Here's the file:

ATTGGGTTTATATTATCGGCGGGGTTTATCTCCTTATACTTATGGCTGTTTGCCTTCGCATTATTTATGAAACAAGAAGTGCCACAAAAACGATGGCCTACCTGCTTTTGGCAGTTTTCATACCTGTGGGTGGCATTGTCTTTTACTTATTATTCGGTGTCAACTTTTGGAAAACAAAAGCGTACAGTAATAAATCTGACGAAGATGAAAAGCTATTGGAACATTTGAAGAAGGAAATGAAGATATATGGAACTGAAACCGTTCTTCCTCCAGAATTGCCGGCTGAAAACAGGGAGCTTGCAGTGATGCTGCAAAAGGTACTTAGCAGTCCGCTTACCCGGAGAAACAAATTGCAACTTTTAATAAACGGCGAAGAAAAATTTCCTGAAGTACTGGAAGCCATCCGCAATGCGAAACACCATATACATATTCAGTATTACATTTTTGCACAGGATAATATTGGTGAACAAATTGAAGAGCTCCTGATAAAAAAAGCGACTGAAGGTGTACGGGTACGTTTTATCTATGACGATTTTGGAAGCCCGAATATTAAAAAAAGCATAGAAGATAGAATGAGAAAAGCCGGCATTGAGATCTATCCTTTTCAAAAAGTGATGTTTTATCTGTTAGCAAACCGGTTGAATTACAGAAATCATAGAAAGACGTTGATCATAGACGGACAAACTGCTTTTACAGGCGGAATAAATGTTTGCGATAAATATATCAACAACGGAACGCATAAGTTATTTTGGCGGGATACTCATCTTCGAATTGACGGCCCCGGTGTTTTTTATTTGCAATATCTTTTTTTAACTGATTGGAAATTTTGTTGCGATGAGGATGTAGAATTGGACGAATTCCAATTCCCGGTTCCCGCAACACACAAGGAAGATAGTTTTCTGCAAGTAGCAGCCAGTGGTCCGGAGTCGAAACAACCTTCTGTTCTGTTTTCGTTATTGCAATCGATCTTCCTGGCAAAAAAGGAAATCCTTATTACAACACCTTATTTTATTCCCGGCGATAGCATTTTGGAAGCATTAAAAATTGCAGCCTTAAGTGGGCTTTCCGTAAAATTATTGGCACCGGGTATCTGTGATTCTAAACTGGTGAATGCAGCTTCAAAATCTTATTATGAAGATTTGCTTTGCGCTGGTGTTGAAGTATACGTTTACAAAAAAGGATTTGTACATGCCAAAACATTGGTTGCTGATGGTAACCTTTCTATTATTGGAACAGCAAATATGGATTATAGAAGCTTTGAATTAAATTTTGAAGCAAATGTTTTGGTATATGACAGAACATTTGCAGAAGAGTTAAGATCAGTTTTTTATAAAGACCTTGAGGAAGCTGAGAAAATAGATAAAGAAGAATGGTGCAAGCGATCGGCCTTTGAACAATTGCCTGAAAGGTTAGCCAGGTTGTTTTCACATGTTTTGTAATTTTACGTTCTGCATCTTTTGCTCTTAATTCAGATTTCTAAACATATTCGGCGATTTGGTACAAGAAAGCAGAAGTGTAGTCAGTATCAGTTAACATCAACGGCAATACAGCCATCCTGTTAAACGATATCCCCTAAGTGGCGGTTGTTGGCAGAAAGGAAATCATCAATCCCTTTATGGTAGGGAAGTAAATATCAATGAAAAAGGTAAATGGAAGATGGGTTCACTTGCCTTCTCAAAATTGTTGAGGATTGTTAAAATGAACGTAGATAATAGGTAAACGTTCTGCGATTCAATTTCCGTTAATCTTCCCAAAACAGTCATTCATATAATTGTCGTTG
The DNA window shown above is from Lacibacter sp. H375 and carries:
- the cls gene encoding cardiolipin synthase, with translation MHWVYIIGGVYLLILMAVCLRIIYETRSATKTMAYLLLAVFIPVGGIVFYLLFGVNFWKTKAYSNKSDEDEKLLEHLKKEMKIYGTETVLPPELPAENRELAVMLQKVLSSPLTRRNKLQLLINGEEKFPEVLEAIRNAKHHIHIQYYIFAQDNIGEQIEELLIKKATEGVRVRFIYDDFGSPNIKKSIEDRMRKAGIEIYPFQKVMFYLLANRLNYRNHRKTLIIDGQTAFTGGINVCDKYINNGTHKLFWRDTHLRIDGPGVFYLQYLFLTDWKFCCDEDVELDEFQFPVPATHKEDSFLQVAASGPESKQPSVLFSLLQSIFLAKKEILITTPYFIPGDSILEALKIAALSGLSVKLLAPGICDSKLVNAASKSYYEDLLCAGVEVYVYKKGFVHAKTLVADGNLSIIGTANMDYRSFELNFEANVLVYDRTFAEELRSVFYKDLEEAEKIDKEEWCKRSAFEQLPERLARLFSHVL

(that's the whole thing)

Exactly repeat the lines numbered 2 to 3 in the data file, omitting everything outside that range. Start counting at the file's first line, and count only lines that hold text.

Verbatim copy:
The DNA window shown above is from Lacibacter sp. H375 and carries:
- the cls gene encoding cardiolipin synthase, with translation MHWVYIIGGVYLLILMAVCLRIIYETRSATKTMAYLLLAVFIPVGGIVFYLLFGVNFWKTKAYSNKSDEDEKLLEHLKKEMKIYGTETVLPPELPAENRELAVMLQKVLSSPLTRRNKLQLLINGEEKFPEVLEAIRNAKHHIHIQYYIFAQDNIGEQIEELLIKKATEGVRVRFIYDDFGSPNIKKSIEDRMRKAGIEIYPFQKVMFYLLANRLNYRNHRKTLIIDGQTAFTGGINVCDKYINNGTHKLFWRDTHLRIDGPGVFYLQYLFLTDWKFCCDEDVELDEFQFPVPATHKEDSFLQVAASGPESKQPSVLFSLLQSIFLAKKEILITTPYFIPGDSILEALKIAALSGLSVKLLAPGICDSKLVNAASKSYYEDLLCAGVEVYVYKKGFVHAKTLVADGNLSIIGTANMDYRSFELNFEANVLVYDRTFAEELRSVFYKDLEEAEKIDKEEWCKRSAFEQLPERLARLFSHVL